Nelly announces St. Louis high school alumni competition for the next 314 Day
St. Louis-area high school alumni will have a chance to show their school pride during next year’s 314 Day in an Olympic-inspired tournament that will match people who went to different schools.
Nelly and the 314 Day Foundation will organize the High School Alumni Games, where alumni will represent their high schools in athletic, academic and STEM competitions.
The event will celebrate St. Louisans’ most asked question, Nelly said: Where did you go to high school?
“That's pretty much the question that embodies anybody that you ever meet from St. Louis,” Nelly said. “My whole thought process was, how do we use that to kind of galvanize the city and come together to do something that we all can be proud of and take part in?”
Nelly, 314 Day Foundation founders Terrell “Young Dip” Evans and Tatum Polk and Harris-Stowe State University President LaTonia Collins-Smith announced the competition on Tuesday. The foundation also donated $31,400 to Harris-Stowe for scholarships.
The March 14 holiday is a nod to the region's original area code and a culture started by Black St. Louisans to celebrate local food, culture, music, fashion and high schools.
Participants in the 2024 competition will have to have gradated from high school at least 10 years earlier to be eligible. Events haven’t been selected yet, but Nelly said high school alumni boards will pick the teams.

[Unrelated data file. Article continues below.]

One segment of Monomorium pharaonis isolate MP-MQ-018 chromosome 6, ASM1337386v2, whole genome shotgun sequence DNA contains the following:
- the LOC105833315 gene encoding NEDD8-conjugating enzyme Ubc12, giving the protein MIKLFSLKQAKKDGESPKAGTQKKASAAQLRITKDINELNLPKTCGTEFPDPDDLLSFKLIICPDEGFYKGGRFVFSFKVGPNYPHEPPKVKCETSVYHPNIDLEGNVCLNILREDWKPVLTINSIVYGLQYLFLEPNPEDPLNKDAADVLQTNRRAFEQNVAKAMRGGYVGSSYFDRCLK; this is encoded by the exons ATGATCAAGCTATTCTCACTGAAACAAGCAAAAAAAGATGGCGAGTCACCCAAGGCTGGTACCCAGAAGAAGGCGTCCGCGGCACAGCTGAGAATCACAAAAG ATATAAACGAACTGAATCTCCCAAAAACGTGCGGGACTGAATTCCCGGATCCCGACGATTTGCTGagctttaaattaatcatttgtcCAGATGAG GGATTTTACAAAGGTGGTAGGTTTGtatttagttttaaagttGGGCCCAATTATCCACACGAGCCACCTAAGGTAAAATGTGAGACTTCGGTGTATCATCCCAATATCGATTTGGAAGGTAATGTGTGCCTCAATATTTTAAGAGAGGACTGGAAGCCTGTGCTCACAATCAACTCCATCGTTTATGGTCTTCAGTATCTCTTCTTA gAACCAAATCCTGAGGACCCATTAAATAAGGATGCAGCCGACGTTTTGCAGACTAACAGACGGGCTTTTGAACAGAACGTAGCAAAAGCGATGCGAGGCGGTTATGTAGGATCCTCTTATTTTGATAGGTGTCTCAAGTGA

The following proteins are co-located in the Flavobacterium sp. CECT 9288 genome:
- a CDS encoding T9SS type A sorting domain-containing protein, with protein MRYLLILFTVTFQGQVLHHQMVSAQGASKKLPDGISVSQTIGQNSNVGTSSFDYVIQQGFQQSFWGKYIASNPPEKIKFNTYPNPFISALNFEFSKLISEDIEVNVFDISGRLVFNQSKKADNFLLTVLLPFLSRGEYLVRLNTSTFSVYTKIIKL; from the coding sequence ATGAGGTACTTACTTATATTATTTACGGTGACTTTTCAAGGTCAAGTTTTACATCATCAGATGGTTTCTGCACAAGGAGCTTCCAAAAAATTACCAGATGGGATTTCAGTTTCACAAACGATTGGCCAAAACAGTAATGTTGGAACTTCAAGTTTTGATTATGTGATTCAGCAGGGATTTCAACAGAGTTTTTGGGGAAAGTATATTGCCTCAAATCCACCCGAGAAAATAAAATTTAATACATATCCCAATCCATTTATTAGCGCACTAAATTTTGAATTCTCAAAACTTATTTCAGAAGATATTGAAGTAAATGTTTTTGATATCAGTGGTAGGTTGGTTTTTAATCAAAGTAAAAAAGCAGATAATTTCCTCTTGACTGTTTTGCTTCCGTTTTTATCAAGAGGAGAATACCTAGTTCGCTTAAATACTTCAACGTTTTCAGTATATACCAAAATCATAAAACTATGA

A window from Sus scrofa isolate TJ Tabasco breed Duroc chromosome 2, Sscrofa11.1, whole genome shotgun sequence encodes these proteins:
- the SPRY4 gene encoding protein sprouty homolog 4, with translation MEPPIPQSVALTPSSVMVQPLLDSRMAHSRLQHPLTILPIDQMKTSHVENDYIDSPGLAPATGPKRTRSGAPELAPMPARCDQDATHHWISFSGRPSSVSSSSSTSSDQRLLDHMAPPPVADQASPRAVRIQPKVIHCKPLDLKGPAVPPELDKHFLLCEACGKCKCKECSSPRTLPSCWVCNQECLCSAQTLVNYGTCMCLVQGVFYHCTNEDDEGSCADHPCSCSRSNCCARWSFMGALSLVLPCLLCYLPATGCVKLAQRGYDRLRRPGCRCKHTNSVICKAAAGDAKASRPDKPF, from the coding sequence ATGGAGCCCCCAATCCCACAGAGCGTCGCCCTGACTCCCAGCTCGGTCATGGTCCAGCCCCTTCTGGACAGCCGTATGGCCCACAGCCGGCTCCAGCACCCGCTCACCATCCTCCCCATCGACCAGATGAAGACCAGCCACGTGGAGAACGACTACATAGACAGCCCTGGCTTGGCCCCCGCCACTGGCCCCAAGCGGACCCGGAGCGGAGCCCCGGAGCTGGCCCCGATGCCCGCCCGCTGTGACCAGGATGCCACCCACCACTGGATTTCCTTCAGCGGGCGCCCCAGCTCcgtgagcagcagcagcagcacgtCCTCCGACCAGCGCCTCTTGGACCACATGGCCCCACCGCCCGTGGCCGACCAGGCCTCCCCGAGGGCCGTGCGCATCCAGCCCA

Alumni groups at private and public schools will be eligible to compete. Winners of the competitions will receive money that will go toward their high school. The celebration will conclude with a banquet and medal ceremony.
Organizers hope the competition will bring people with diverse talents and skills together.
“There'll be something for everyone,” said Jami Ballentine Dolby, a representative of the 314 Day Foundation. “We look forward to our partnership village growing. We also look forward to those in the community that love to celebrate 314 Day.”
Nelly said organizers are seeking sponsors for the competition, which they want to televise.
“It's just about how do you find something that can basically have the whole city participate in and celebrate,” Nelly said. “We love to give back, and we love to use education as the tool to do it.”
Brian Munoz contributed to this report.